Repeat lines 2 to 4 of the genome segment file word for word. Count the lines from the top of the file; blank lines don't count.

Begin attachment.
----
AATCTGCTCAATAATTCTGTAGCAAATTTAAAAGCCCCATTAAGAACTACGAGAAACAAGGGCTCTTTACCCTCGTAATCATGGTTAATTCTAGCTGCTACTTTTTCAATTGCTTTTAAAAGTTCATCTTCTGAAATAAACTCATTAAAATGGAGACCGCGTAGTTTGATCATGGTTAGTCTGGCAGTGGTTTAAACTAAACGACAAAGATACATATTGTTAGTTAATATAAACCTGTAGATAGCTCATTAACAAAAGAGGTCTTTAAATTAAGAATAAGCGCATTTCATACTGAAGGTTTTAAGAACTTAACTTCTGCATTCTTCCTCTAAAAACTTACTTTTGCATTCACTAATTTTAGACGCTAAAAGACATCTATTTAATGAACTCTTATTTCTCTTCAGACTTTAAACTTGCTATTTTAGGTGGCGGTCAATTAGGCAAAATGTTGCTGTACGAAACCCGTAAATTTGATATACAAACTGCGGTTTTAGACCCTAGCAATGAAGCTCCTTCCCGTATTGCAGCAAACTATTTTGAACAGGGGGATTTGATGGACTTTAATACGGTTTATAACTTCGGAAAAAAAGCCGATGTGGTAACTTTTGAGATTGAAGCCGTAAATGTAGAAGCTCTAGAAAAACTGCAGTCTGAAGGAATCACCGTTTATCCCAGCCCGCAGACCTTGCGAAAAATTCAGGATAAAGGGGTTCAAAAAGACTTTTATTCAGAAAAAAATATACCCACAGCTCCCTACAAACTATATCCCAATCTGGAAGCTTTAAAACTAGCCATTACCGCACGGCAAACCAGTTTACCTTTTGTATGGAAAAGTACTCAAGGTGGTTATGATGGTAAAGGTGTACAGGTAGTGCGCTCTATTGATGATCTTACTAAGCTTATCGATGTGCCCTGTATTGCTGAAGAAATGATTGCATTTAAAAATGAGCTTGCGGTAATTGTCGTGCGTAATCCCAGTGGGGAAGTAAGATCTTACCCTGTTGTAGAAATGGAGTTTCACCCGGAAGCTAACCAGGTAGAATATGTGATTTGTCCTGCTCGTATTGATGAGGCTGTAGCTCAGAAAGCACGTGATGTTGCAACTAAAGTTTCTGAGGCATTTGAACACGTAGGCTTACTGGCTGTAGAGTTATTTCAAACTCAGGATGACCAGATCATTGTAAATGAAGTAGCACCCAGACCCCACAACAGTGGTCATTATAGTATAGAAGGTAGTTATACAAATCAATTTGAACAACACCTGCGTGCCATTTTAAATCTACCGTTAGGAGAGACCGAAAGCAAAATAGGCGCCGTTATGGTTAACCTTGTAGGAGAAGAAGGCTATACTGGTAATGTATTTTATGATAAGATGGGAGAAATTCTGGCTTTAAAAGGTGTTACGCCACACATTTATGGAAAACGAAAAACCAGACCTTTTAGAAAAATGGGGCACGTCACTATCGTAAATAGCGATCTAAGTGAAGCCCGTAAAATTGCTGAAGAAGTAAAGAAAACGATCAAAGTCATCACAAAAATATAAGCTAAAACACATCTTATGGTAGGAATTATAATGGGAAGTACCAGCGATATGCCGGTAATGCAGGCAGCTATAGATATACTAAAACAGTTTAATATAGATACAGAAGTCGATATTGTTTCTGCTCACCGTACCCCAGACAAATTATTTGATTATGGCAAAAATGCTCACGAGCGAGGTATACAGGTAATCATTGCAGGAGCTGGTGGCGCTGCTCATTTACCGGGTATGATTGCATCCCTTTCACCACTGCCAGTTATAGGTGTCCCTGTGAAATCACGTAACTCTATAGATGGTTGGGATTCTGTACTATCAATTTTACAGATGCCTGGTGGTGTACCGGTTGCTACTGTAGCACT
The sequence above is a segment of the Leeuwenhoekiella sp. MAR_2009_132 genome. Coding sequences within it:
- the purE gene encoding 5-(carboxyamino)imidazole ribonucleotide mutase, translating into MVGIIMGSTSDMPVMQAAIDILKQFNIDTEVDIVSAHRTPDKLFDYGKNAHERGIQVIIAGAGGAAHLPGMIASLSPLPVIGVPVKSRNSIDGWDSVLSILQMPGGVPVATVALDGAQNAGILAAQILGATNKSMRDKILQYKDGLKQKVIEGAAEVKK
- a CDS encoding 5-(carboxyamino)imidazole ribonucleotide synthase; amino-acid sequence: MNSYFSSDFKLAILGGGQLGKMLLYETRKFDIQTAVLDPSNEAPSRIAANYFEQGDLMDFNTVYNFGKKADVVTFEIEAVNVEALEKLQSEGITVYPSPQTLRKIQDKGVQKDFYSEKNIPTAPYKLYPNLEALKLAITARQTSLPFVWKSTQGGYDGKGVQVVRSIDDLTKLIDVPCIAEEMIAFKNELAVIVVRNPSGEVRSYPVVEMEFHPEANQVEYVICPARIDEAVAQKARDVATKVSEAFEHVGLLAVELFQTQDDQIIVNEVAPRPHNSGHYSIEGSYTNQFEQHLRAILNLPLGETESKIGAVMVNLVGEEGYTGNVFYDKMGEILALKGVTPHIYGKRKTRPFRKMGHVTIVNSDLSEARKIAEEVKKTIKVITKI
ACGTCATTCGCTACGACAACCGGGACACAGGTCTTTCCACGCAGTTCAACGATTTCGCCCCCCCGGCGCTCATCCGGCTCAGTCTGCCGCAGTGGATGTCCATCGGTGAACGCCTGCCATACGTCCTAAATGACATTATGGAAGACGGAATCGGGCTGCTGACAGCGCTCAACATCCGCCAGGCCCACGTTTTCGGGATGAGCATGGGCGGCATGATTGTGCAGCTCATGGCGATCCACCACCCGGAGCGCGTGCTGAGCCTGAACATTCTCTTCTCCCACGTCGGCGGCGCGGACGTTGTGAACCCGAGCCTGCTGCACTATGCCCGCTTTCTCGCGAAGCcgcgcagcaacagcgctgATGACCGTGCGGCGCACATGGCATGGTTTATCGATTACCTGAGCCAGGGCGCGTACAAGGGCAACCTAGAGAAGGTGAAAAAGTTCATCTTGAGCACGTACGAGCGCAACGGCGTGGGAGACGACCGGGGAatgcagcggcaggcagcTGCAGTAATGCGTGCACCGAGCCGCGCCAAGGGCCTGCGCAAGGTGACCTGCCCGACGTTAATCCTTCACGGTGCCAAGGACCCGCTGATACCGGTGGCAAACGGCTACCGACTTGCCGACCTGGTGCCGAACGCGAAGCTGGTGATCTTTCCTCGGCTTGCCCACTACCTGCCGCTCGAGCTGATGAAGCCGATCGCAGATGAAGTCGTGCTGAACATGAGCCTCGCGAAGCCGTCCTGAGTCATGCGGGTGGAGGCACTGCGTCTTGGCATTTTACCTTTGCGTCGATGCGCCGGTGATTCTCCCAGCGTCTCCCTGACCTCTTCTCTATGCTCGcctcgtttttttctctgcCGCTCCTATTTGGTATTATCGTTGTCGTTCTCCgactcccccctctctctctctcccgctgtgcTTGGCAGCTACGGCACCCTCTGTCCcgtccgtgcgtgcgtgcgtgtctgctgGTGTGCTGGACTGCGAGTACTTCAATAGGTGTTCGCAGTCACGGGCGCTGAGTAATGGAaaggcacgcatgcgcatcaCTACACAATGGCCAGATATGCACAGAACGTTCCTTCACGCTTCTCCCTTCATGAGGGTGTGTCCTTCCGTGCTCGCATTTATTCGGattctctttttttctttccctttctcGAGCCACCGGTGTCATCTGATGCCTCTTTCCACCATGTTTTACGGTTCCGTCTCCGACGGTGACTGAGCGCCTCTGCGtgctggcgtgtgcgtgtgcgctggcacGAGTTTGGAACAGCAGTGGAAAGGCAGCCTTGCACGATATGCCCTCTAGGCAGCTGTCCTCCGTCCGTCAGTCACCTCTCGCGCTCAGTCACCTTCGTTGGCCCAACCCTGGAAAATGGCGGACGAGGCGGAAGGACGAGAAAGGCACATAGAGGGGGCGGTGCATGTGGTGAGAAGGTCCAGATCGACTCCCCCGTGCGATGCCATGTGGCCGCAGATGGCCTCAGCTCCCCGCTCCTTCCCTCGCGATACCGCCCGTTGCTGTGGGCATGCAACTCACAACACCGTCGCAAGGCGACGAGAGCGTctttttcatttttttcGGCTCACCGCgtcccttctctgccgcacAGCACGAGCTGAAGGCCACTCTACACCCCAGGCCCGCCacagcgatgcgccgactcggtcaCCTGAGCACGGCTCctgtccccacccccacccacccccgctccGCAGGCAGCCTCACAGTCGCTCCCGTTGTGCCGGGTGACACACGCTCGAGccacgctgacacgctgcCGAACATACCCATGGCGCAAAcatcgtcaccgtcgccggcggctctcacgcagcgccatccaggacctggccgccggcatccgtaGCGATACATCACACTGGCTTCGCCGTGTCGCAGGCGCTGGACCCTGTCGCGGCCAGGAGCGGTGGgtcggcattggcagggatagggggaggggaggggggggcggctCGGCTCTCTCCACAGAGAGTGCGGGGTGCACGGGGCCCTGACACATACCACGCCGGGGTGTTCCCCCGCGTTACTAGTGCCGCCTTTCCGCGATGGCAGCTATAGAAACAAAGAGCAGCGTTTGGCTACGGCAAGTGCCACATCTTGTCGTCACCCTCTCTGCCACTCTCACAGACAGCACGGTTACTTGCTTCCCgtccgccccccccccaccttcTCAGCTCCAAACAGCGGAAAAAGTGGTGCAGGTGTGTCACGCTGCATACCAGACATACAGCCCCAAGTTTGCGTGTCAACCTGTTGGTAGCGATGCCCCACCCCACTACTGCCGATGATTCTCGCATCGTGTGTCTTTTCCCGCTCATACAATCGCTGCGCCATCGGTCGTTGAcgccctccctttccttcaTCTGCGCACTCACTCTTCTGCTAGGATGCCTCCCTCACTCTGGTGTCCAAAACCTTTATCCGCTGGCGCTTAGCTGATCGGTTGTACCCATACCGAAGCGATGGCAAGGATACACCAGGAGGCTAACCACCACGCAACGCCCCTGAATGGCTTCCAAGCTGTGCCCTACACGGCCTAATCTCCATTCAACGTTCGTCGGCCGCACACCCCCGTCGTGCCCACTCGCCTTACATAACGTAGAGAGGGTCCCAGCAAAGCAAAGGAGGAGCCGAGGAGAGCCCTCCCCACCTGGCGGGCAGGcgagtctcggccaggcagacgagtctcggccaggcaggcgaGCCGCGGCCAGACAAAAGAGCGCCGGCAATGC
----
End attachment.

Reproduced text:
The sequence above is a segment of the Leeuwenhoekiella sp. MAR_2009_132 genome. Coding sequences within it:
- the purE gene encoding 5-(carboxyamino)imidazole ribonucleotide mutase, translating into MVGIIMGSTSDMPVMQAAIDILKQFNIDTEVDIVSAHRTPDKLFDYGKNAHERGIQVIIAGAGGAAHLPGMIASLSPLPVIGVPVKSRNSIDGWDSVLSILQMPGGVPVATVALDGAQNAGILAAQILGATNKSMRDKILQYKDGLKQKVIEGAAEVKK
- a CDS encoding 5-(carboxyamino)imidazole ribonucleotide synthase; amino-acid sequence: MNSYFSSDFKLAILGGGQLGKMLLYETRKFDIQTAVLDPSNEAPSRIAANYFEQGDLMDFNTVYNFGKKADVVTFEIEAVNVEALEKLQSEGITVYPSPQTLRKIQDKGVQKDFYSEKNIPTAPYKLYPNLEALKLAITARQTSLPFVWKSTQGGYDGKGVQVVRSIDDLTKLIDVPCIAEEMIAFKNELAVIVVRNPSGEVRSYPVVEMEFHPEANQVEYVICPARIDEAVAQKARDVATKVSEAFEHVGLLAVELFQTQDDQIIVNEVAPRPHNSGHYSIEGSYTNQFEQHLRAILNLPLGETESKIGAVMVNLVGEEGYTGNVFYDKMGEILALKGVTPHIYGKRKTRPFRKMGHVTIVNSDLSEARKIAEEVKKTIKVITKI